Look at his picture. That's a great smile. Nearly every picture of Paul I've seen has that big smile, his eyes lit up in joy, happiness, expectation. His friend, Kristin Fallon, left a tribute
that says, in part,
"Paul was one of the few people I met at Binghamton whose smile could light up your life. The innocence, hope, confidence, and humanity behind his smile often made me take chances that I wouldn't have thought to before. "Relax, Fallon" I heard over and over again whenever I spoke to him. Destined to make a difference, Paul selflessly attempted to make me realize that life is too short to worry or not to take risks. He knew it long before this tragedy. He listened to people. He cared, and I know he continues to do so."
Take the time to read all of her thoughts.
Paul's friend Seth Mates wrote a tribute
to Paul just days after the attack. In it, he says,
"As I sit here typing right now, three days after the tragedy, tears are still streaming down my face. A picture of Paul and I sits just inches in front of me on my desk, with Paul smiling that ear-to-ear smile that we are all so accustomed to. In fact, I was getting together some photos of Paul at work on Friday, and someone came over and asked, 'Was this guy always smiling?' It sure seemed like it."
See what I mean about the pictures of Paul? Seth goes on,
"Paul had this innate ability just to bring out the best in himself and the best in the people around him. I wouldn't be where I am today if not for him -- if he wasn't there to be a friend in college, and there to offer a kind word or a friendly face during the summer that I interned here, I would probably wouldn't be one of the happiest people in the world, doing exactly what I've always dreamed of doing.
His absence right now has caused an emptiness in my life and in the lives of many others which will never -can never - be filled."
Read Seth's words.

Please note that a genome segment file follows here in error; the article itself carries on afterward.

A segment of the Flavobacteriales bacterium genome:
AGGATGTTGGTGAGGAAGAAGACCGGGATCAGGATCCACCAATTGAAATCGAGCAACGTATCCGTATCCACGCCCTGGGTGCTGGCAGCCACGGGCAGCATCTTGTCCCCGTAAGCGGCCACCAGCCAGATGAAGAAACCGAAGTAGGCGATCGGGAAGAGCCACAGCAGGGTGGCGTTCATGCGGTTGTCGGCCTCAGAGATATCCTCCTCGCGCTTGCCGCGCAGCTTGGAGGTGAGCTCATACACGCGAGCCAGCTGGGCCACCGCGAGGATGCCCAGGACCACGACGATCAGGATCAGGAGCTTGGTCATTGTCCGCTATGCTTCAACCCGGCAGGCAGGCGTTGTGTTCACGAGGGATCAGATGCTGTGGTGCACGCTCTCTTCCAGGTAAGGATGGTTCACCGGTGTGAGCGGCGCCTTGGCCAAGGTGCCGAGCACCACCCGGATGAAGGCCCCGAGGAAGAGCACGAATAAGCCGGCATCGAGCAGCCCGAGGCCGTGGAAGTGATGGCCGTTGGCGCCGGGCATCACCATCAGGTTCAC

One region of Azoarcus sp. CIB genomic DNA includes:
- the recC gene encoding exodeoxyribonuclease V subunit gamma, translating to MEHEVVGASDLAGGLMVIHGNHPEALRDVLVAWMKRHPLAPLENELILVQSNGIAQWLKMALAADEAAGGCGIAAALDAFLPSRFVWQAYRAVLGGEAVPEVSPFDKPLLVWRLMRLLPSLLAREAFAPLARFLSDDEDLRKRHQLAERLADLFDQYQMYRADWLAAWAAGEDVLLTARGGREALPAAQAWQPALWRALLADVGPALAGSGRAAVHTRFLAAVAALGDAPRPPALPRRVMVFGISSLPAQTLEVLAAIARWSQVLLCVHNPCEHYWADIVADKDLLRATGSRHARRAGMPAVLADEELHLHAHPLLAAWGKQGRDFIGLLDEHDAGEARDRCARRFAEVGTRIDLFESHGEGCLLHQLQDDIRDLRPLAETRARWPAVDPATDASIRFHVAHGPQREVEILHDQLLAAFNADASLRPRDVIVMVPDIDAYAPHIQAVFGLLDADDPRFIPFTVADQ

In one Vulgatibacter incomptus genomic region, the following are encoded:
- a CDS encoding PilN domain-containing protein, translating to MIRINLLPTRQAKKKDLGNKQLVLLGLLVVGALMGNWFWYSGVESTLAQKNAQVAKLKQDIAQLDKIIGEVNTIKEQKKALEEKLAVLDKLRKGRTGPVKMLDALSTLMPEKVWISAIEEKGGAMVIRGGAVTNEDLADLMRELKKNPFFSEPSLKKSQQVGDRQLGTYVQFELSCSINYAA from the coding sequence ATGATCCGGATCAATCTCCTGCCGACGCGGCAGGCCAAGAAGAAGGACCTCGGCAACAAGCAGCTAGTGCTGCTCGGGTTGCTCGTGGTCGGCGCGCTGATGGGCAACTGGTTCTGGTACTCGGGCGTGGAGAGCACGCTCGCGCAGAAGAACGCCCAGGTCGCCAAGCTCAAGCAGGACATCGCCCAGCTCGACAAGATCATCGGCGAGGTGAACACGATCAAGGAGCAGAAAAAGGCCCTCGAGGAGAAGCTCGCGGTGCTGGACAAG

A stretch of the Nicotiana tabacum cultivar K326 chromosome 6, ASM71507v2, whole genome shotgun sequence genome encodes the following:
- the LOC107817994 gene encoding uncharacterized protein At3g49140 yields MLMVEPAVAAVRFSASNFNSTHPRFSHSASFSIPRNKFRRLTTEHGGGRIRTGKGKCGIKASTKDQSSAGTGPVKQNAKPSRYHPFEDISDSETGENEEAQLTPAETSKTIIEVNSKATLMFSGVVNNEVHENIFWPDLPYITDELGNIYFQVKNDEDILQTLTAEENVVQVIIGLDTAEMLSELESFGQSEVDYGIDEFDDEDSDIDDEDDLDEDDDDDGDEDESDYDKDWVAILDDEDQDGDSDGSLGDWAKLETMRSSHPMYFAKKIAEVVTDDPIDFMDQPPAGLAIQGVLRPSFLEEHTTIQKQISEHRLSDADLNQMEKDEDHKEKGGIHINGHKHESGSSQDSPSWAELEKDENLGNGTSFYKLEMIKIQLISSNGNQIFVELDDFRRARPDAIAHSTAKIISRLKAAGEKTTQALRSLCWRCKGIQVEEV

Paul was not some smiling clown, if you're starting to think so. He was energetic and focused. Involved in the college radio station, Paul went to work to make it better than it had been. And he succeeded. So well that he was nominated for 'Student of the Year' at BU. Here
you can read the letter written by Brian Napolitano, Seth Mates and Jeremy Klaff in April 1999, nominating Paul for Student Leader of the Year at BU. Take the time. Read it.
His friend from as far back as Paul's Regis High School days, Brian J. Manning, eulogized his friend
, saying, in part,
"Paul never ceased to impress me, and it was always on so many levels. He had such an enviable relationship with his family; to watch him with anyone in his family, especially his mother Elaine, or his brother Eric, or his grandfather Jerry, was to witness love, and it was never short of amazing. At Binghamton, his leadership at WHRW was unprecedented; his ideas for the station ingenious; his enthusiasm incomparable. There were a number of Sunday evenings in college when I would be sitting home reading and the phone would ring. I'd answer, and I'd hear Paul say, "Beej, you're on the air. Don't curse!"
There were two things that Paul did recently that impressed me tremendously. The first was something that Paul wrote about in his application for business school, which he recently completed. He said that after working for about fifteen years in the business world, he planned to retire and begin a second career, most likely as a high school teacher. It was not something I'd ever heard him talk about, but it did not surprise me at all. It actually made a lot of sense. I saw it as a mark of his character. Paul always wanted to give back, and what better way than that.
The second thing was that for the past few months, he and Aline have been working for New York Cares on Saturday mornings, volunteering at different places around the city. This did surprise me a little; most of the volunteer work that Paul had done before this was probably more in the extracurricular vein of, for example, the Binghamton radio station. It had always been work where he could take a leadership role. Giving up Saturday mornings to work for New York Cares was something different. It was another form of Paul's desire to give back to his city, and it's proof that Paul had such a big heart."
Labels: biographical, memories